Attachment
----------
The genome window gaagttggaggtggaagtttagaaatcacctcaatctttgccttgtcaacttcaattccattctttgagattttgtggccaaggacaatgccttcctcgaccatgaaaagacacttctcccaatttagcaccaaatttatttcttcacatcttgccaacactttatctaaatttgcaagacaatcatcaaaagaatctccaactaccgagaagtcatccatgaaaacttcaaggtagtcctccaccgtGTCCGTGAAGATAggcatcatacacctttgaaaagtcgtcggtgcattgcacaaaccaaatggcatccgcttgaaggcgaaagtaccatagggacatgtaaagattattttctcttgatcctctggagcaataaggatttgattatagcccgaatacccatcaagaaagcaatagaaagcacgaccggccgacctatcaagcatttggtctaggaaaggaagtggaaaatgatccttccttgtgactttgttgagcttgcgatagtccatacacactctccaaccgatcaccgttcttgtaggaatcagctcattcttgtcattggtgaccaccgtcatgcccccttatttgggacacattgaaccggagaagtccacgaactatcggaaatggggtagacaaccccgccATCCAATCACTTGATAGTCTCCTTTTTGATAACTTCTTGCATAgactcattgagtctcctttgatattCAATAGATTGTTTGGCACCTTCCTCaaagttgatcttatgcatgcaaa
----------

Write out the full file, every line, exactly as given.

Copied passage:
The genome window gaagttggaggtggaagtttagaaatcacctcaatctttgccttgtcaacttcaattccattctttgagattttgtggccaaggacaatgccttcctcgaccatgaaaagacacttctcccaatttagcaccaaatttatttcttcacatcttgccaacactttatctaaatttgcaagacaatcatcaaaagaatctccaactaccgagaagtcatccatgaaaacttcaaggtagtcctccaccgtGTCCGTGAAGATAggcatcatacacctttgaaaagtcgtcggtgcattgcacaaaccaaatggcatccgcttgaaggcgaaagtaccatagggacatgtaaagattattttctcttgatcctctggagcaataaggatttgattatagcccgaatacccatcaagaaagcaatagaaagcacgaccggccgacctatcaagcatttggtctaggaaaggaagtggaaaatgatccttccttgtgactttgttgagcttgcgatagtccatacacactctccaaccgatcaccgttcttgtaggaatcagctcattcttgtcattggtgaccaccgtcatgcccccttatttgggacacattgaaccggagaagtccacgaactatcggaaatggggtagacaaccccgccATCCAATCACTTGATAGTCTCCTTTTTGATAACTTCTTGCATAgactcattgagtctcctttgatattCAATAGATTGTTTGGCACCTTCCTCaaagttgatcttatgcatgcaaa